What is it about?

While many theoretical or computer based models of molecular evolution exist, not all of them have been proven to accurately predict real-life outcomes. In this study, the researchers developed and tested a new model called SEEC, which learns how amino acids are evolutionarily interconnected from natural protein families to predict how sequences might evolve. They tested the model by creating variations of a specific protein in bacteria and found that the newly evolved proteins remained functional or performed better than the original ones even after a large number of mutations. The study suggests that SEEC could be a useful tool for studying genetic changes over time in populations, understanding how new functions develop, and potentially aiding in the development of vaccines.

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Why is it important?

Understanding evolutionary dynamics is crucial for unraveling the complexities of life on Earth, from the development of different species to the emergence of new functions in proteins. Scientific exploration in this field is also fundamental to understanding the tree of life and the common ancestry of species. Additionally, computational models of evolution have practical applications in various fields, including medicine and industry. Understanding protein evolution can aid in the development of drugs, vaccines, and other medical interventions. It can also inform strategies for improving industrial processes, such as the production of enzymes or other biotechnological applications. Similarly, experimentally validating computational or theoretical models ensures that they accurately represent real-world scenarios. We validated our computational model by experimentally testing its predictions in proteins of the beta-lactamase family that allowed bacteria to survive. This is essential for building confidence in the reliability of these models and their ability to generate meaningful insights on how evolutionary processes shape life on earth. Furthermore, the ability of computational models to explore the dynamics of how proteins obtain new functional roles over time and characterize viral fitness landscapes has potential implications for vaccine development. By understanding how viruses and their building blocks, e.g. proteins, evolve and adapt, researchers can develop more effective strategies for preventing and treating infectious diseases.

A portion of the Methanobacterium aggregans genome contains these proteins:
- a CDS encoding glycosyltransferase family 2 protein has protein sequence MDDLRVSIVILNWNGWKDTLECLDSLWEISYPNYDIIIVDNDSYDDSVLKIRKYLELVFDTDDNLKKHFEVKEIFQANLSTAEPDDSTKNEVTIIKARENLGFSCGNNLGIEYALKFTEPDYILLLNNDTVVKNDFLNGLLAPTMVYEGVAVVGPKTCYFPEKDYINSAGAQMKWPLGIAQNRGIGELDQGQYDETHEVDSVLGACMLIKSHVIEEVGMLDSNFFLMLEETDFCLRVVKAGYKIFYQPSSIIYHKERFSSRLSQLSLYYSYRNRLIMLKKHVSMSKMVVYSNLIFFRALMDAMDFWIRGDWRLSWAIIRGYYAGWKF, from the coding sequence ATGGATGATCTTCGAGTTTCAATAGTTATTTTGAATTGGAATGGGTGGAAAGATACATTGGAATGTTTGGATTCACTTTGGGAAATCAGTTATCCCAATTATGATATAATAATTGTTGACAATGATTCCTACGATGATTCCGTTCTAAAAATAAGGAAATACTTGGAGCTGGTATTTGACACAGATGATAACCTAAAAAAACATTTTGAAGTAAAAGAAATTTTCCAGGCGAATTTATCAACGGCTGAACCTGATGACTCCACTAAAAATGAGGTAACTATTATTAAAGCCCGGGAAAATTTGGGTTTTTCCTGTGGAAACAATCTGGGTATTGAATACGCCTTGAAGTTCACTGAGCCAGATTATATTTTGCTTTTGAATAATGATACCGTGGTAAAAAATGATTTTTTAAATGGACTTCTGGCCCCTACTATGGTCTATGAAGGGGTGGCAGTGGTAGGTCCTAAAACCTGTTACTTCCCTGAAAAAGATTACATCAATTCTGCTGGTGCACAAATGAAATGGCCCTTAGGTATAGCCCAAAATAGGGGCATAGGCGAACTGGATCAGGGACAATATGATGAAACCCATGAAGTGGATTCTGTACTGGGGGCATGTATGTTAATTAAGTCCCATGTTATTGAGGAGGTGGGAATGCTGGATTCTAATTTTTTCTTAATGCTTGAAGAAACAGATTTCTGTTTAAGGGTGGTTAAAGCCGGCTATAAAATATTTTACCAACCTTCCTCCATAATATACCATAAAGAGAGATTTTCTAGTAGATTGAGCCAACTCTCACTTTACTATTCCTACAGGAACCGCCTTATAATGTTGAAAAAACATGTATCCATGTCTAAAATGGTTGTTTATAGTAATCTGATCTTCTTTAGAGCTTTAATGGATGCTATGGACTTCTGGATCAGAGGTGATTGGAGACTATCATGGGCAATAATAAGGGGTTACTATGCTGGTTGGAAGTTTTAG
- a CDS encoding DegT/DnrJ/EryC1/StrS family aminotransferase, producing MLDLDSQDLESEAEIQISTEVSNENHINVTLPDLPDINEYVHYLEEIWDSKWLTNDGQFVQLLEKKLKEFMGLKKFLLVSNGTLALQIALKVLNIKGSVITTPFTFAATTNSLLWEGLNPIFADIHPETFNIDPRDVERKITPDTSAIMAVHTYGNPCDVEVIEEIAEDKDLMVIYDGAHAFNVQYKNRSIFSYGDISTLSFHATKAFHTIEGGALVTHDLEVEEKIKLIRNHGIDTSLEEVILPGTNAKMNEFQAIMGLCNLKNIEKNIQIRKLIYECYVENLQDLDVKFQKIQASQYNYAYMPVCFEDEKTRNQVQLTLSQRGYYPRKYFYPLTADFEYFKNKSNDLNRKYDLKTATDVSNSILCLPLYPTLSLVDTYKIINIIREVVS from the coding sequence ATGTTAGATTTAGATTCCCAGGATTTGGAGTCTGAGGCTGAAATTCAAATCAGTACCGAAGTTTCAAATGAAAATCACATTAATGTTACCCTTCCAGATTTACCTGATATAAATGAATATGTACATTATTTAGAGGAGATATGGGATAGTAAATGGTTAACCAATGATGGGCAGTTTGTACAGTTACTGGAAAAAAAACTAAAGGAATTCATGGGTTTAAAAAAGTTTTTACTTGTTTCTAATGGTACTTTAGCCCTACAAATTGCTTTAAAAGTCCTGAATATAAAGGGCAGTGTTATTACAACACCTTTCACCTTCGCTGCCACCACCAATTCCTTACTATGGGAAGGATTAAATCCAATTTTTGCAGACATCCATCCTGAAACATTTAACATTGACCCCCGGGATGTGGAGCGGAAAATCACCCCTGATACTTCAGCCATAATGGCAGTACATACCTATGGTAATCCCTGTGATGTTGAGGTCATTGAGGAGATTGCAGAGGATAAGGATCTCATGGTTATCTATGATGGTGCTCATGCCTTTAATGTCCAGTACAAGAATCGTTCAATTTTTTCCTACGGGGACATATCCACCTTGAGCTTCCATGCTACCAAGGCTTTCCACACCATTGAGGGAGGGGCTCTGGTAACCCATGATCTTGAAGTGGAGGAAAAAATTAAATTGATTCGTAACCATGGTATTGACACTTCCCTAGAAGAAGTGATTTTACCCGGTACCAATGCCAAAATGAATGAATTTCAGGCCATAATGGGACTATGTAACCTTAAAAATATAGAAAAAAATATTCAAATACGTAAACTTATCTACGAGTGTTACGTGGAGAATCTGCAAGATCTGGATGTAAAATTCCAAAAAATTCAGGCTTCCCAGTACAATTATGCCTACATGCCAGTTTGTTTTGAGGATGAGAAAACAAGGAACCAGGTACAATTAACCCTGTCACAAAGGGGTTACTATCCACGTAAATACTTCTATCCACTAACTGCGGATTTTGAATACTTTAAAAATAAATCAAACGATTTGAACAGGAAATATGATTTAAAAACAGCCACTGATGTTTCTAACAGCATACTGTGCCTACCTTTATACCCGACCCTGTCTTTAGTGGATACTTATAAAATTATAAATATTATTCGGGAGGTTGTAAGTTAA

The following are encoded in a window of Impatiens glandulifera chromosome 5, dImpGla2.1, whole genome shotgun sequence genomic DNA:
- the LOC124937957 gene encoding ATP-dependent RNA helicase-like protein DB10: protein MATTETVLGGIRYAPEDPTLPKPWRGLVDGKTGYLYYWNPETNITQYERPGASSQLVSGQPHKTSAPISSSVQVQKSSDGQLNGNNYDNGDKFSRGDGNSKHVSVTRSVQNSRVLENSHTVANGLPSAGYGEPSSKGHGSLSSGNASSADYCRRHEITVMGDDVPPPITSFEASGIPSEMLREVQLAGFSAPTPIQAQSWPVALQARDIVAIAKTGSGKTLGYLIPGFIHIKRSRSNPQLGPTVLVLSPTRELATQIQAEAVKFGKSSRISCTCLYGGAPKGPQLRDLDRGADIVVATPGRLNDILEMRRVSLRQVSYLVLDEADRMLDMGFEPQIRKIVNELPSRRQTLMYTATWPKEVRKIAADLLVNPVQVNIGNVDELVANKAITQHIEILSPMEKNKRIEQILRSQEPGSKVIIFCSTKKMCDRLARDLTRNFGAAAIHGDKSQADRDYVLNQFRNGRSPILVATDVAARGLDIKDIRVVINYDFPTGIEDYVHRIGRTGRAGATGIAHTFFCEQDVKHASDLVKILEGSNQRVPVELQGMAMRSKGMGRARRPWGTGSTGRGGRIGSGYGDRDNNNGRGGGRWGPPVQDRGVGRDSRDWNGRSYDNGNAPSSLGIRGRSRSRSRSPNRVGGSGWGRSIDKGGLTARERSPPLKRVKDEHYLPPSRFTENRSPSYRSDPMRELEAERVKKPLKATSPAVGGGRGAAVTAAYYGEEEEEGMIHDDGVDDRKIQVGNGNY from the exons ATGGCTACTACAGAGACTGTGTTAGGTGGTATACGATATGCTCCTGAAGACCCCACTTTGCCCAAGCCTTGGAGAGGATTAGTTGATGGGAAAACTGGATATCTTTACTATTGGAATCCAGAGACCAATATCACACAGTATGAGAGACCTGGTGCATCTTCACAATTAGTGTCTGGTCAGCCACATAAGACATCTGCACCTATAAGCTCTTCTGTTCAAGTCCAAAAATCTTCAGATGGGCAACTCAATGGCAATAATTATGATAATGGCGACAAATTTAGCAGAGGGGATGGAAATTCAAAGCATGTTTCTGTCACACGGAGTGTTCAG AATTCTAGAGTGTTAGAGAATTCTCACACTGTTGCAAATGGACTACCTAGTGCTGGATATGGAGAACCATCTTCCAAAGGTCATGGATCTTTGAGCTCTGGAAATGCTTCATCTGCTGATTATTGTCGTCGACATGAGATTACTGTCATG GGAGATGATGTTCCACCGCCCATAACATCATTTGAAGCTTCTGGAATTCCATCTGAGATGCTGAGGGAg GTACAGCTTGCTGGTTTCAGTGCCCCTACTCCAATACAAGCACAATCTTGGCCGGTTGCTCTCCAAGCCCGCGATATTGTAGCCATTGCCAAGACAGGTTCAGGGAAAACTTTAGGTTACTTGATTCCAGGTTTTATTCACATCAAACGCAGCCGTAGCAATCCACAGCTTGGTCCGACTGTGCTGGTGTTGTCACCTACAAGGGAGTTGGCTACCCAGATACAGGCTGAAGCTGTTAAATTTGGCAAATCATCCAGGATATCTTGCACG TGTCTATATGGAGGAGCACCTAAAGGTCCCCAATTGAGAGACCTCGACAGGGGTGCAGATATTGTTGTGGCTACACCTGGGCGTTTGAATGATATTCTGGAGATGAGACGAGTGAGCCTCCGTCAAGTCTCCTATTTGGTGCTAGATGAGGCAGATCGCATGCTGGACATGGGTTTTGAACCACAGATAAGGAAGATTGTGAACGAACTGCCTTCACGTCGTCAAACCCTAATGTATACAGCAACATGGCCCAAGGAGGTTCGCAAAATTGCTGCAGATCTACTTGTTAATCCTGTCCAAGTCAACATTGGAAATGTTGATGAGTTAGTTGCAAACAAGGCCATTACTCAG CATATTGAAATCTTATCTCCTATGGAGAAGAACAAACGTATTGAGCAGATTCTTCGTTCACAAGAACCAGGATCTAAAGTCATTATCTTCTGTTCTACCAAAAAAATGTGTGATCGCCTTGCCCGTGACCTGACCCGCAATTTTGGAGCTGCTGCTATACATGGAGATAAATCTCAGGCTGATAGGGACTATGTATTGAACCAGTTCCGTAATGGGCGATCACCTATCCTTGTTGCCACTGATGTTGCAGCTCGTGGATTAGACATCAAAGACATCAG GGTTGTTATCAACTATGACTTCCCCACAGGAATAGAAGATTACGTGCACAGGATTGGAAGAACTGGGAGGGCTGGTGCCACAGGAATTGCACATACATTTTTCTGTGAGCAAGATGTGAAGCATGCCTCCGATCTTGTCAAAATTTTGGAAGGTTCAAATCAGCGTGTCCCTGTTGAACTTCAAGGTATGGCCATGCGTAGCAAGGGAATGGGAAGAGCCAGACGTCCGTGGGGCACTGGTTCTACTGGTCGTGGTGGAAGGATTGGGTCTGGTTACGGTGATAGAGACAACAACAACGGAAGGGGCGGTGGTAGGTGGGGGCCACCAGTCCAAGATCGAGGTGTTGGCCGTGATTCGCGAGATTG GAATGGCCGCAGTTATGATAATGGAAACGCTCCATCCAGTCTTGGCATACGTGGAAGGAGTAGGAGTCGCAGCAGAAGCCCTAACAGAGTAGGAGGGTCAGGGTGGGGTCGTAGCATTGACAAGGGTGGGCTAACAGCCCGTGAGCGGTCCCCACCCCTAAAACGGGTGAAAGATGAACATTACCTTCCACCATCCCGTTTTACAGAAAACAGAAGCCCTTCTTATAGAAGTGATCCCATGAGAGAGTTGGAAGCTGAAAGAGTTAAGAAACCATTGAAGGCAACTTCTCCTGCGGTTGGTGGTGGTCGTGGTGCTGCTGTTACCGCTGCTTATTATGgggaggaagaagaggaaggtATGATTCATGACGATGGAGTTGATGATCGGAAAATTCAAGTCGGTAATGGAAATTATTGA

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This page is a summary of: In vivo functional phenotypes from a computational epistatic model of evolution, Proceedings of the National Academy of Sciences, January 2024, Proceedings of the National Academy of Sciences,
DOI: 10.1073/pnas.2308895121.
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